The role of ruckmen has been redefined in the modern age. There is still a heavy emphasis on the contested elements of play, but the dexterity in taps has become more and more an afterthought. The main focus now is on breaking even in the taps, with ruckmen cast in more of a ruck roving role as they represent a crucial link in transitional play.

Dean Cox, who played as ruckman for the West Coast Eagles in the early to mid 2000’s became a prototype, lauded for his reputation as ‘the fifth mid’ in that strong team. He changed the way ruckmen play the modern game by marrying his intimidating stature with his athleticism, racking up the kilometres as a quasi midfielder.

A more recent example of this hybrid kind of player, is Melbourne’s ruckman Max Gawn. With the unprecedented evenness of the 2017 premiership competition, Gawn, the All-Australian ruckman from 2016 looms large, particularly considering his Demons are sitting just outside the top four despite being without their centre pin for most of 2017.

His return game against the Eagles in Perth showed glimpses of his brilliance and this prowess was again on display in their match against Port Adelaide where he outshone his opponent, Patrick Ryder. In doing this, Gawn addressed one of the main doubts about the Demons being genuine flag contenders. The calibre of their mids is often questioned when matched up against other top teams. Jack Viney aside, they lack the star power of their rivals, but this problem is more then compensated for by Gawn, who gives them an arm chair ride with his majestic tap work.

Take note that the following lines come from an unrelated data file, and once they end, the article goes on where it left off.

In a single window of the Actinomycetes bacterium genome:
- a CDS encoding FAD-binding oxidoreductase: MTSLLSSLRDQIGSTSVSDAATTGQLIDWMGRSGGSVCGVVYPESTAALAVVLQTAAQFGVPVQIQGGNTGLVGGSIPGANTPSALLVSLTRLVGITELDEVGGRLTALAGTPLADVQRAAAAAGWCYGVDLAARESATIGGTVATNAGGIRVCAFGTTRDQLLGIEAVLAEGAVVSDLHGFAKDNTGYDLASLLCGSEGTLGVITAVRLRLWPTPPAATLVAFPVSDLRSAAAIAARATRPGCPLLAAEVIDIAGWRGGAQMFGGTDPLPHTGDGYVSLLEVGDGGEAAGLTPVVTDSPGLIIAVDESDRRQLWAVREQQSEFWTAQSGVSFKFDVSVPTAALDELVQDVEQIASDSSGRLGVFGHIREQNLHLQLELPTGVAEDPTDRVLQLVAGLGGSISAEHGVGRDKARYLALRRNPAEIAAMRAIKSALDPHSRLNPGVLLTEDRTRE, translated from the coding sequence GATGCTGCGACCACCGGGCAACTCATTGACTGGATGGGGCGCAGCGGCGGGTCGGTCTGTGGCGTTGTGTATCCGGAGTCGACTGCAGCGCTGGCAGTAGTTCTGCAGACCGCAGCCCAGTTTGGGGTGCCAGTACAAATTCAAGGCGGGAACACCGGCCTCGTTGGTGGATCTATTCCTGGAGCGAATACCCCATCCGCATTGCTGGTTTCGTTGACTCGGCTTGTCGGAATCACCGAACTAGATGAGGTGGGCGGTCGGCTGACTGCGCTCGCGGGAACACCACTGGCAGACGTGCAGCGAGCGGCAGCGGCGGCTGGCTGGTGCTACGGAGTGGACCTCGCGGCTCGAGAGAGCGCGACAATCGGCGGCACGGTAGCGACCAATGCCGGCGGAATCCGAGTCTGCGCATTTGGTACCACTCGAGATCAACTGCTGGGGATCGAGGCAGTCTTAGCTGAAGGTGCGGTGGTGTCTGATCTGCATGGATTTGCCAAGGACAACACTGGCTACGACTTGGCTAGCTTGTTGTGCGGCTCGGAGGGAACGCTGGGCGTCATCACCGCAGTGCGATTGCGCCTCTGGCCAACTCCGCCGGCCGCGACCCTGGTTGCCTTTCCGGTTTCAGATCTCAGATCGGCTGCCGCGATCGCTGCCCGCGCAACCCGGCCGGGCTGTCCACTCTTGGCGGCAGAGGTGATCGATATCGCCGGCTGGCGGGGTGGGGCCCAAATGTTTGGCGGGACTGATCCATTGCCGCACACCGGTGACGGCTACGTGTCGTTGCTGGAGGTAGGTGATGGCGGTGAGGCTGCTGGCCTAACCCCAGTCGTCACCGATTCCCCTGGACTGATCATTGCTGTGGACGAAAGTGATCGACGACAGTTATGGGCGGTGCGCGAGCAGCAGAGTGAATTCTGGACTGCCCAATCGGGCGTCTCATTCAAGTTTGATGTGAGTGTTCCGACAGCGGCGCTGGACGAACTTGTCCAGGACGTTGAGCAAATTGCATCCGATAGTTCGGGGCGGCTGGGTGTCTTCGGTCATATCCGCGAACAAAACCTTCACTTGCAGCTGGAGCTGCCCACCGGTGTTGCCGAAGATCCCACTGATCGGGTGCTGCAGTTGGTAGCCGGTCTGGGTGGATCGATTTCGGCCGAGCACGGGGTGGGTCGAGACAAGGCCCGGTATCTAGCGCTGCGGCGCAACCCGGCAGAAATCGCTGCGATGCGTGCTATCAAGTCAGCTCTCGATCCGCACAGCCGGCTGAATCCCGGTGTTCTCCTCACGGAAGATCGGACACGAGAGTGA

With the example of Ryder being laid waste, it raises the question of who can limit, let alone match Gawn in finals time. Only Collingwood’s Brodie Grundy, also a talented tap technician with similar athletic abilities, can be mentioned in the same stratosphere as Gawn, but barring a Lazarus-like miracle, the Pies will not come up against the Demons in the finals. The likes of Sam Jacobs from the Crows or Shane Mumford from the Giants can impact physically on Gawn, but they cannot match his rucking abilities.

The recent change in the ruck rules, outlawing third men up, left all wide-eyed and further facilitated Gawn’s dominance; a dominance he is yet to fully exploit due to injury. In response to this rule change, many teams have opted to forego two experienced rucks in preference to playing undersized players who can better exert their presence when the ball hits the ground. One can see Gawn taking full advantage of this on a bright Spring day in finals when he is pitted against undersized and ill-equipped opponents and the effect this will have on clearances.

On returning from injury, Gawn used this racing analogy;

“I like to see it [myself] as a good old staying horse, that needs maybe four or five to get up and going.”

In keeping with the racing theme, at season’s end, I think we might be viewing him and the effect he had on his Demons as being similar to Kiwi from the 1983 Melbourne Cup.